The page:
December 16, 2011

How to follow a fitness studio class in German

"Obstacles are those frightening things that become visible when we take our eyes off our goals”.

By Henry Ford.

Today is my gym day. I have been thinking for a while to share with you a few thoughts about joining a Fitness Club here in Munich. When we first arrived, we googled all the gyms that were closed to our new home in the city. We found four, we visited them all, talked to the managers, did the facilities tour and learnt about the fees. 

We finally chose Body and Soul @Lenbachpalais because the staff is friendly and can speak some English; the facilities are spacious; they offer a variety of fitness group classes at very convenient hours and members are just regular people trying to keep fit.

I have been a member for six months now but I still remember the two challenges that I faced and shocked me more when I started.

Challenge/shock number one: the group classes are in German of course

My favorite ones are: yoga and training for what they call “Rücken und Bauch”, so back and abs exercises. It might not seem a challenge to you but it actually is. 

In language school, everyone learns from day one how to say the body parts in another language. So it is no problem to understand which part of your body you need for each exercise. The obstacle appears when the trainer describes what to do with that body part. That vocabulary in German is not explained in day-one in the school, nor in day-two nor in day-three… they are actually a very specific group of words that you need to learn by doing (or by watching what the trainer or your mat´s neighbor does during the exercise).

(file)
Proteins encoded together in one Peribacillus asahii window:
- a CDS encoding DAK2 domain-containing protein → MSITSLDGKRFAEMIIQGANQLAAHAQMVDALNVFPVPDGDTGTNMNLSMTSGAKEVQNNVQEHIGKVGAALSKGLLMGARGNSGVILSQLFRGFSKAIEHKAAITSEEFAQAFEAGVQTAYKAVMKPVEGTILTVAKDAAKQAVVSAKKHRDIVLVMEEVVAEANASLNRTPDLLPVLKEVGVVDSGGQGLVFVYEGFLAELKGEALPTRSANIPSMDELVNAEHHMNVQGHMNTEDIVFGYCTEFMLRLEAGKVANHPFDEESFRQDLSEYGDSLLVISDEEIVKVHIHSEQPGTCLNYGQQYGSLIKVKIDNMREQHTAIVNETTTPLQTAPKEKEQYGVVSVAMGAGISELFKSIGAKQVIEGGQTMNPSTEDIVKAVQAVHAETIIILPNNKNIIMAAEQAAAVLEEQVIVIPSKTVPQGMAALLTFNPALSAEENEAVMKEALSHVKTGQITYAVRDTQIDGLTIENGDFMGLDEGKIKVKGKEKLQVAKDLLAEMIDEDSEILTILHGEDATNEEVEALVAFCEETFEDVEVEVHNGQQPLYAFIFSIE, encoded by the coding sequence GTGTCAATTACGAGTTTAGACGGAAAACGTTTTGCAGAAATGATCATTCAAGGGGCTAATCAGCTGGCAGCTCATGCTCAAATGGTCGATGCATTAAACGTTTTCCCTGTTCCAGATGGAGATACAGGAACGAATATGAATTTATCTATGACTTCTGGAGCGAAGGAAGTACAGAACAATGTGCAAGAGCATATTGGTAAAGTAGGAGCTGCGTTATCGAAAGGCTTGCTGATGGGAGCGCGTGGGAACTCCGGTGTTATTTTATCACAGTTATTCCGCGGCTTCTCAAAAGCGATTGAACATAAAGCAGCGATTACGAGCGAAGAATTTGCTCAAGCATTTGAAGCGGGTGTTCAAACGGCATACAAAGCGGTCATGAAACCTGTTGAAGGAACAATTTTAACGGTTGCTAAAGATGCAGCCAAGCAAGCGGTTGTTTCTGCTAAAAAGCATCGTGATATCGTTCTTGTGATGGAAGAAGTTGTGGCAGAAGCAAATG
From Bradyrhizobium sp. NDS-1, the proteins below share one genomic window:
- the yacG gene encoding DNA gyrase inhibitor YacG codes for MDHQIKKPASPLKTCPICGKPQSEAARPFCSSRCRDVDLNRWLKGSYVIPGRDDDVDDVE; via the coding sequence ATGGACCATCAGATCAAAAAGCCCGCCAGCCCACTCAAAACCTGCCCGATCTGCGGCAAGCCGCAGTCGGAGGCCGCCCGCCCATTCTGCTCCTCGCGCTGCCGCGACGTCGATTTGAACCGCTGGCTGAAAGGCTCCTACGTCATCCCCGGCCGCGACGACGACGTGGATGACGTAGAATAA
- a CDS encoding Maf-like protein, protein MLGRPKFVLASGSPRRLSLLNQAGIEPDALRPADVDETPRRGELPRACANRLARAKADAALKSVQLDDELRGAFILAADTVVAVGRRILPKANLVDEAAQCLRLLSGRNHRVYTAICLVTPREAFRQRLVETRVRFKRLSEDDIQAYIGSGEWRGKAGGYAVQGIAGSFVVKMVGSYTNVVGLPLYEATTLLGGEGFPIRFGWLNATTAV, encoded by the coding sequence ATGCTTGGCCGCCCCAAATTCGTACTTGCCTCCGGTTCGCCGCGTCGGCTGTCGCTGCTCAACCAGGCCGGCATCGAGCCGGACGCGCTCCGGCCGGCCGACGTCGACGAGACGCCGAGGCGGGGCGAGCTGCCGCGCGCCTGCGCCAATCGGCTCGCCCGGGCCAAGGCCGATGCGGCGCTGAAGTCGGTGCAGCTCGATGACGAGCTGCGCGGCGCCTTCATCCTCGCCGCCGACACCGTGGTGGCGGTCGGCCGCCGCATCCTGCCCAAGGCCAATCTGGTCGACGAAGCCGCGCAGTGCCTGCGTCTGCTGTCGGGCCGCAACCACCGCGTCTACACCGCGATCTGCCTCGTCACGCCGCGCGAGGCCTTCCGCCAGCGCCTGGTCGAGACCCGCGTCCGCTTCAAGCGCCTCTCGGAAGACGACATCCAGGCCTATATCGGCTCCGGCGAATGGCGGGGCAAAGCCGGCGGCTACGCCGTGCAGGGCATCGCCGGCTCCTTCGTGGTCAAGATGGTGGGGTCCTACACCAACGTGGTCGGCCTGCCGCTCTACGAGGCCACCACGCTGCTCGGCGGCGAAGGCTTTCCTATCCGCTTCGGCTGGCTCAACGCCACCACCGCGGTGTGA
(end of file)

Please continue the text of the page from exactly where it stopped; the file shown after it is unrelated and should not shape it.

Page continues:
Challenge/shock number two: there are not individual showers in the changing room. Thank God that at least men are separated from women! But even though it is uncomfortable to shower “in public” for the first time, when you are used to individual shower booths.

I have discussed this “culture shock” with some people here in Munich and it seems like it is just me who define this as a shock. For the local ones it is regular practice to have shared showers in the gym and they also advised me that the saunas are also shared spaces by men and women. 

I have learnt the vocabulary now and can follow the fitness group classes in German without much difficulty and I have also got used to the shared showers. When you are a new to a country and culture, you need to adapt to the new circumstances, even if there are obstacles like the language or the habits. After all, as the saying says: adapt or die!

Happy exercising!